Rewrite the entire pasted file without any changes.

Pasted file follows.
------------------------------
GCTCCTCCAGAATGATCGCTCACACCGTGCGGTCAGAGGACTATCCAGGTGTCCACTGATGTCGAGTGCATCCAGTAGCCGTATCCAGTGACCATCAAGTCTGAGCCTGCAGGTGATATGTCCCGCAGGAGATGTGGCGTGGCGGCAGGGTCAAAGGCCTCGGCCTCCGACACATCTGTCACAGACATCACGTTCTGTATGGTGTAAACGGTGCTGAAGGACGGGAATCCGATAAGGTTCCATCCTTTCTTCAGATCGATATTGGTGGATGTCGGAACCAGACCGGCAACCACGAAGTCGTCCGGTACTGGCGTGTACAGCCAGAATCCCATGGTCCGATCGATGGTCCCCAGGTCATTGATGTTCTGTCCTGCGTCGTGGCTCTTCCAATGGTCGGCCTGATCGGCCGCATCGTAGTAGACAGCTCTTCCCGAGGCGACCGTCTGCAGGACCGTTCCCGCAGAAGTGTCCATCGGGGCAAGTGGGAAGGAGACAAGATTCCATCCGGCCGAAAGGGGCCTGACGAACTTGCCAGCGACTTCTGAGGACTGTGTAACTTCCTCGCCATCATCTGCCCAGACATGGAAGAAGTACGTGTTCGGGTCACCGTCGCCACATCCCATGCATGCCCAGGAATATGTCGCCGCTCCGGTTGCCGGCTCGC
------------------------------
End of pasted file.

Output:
GCTCCTCCAGAATGATCGCTCACACCGTGCGGTCAGAGGACTATCCAGGTGTCCACTGATGTCGAGTGCATCCAGTAGCCGTATCCAGTGACCATCAAGTCTGAGCCTGCAGGTGATATGTCCCGCAGGAGATGTGGCGTGGCGGCAGGGTCAAAGGCCTCGGCCTCCGACACATCTGTCACAGACATCACGTTCTGTATGGTGTAAACGGTGCTGAAGGACGGGAATCCGATAAGGTTCCATCCTTTCTTCAGATCGATATTGGTGGATGTCGGAACCAGACCGGCAACCACGAAGTCGTCCGGTACTGGCGTGTACAGCCAGAATCCCATGGTCCGATCGATGGTCCCCAGGTCATTGATGTTCTGTCCTGCGTCGTGGCTCTTCCAATGGTCGGCCTGATCGGCCGCATCGTAGTAGACAGCTCTTCCCGAGGCGACCGTCTGCAGGACCGTTCCCGCAGAAGTGTCCATCGGGGCAAGTGGGAAGGAGACAAGATTCCATCCGGCCGAAAGGGGCCTGACGAACTTGCCAGCGACTTCTGAGGACTGTGTAACTTCCTCGCCATCATCTGCCCAGACATGGAAGAAGTACGTGTTCGGGTCACCGTCGCCACATCCCATGCATGCCCAGGAATATGTCGCCGCTCCGGTTGCCGGCTCGC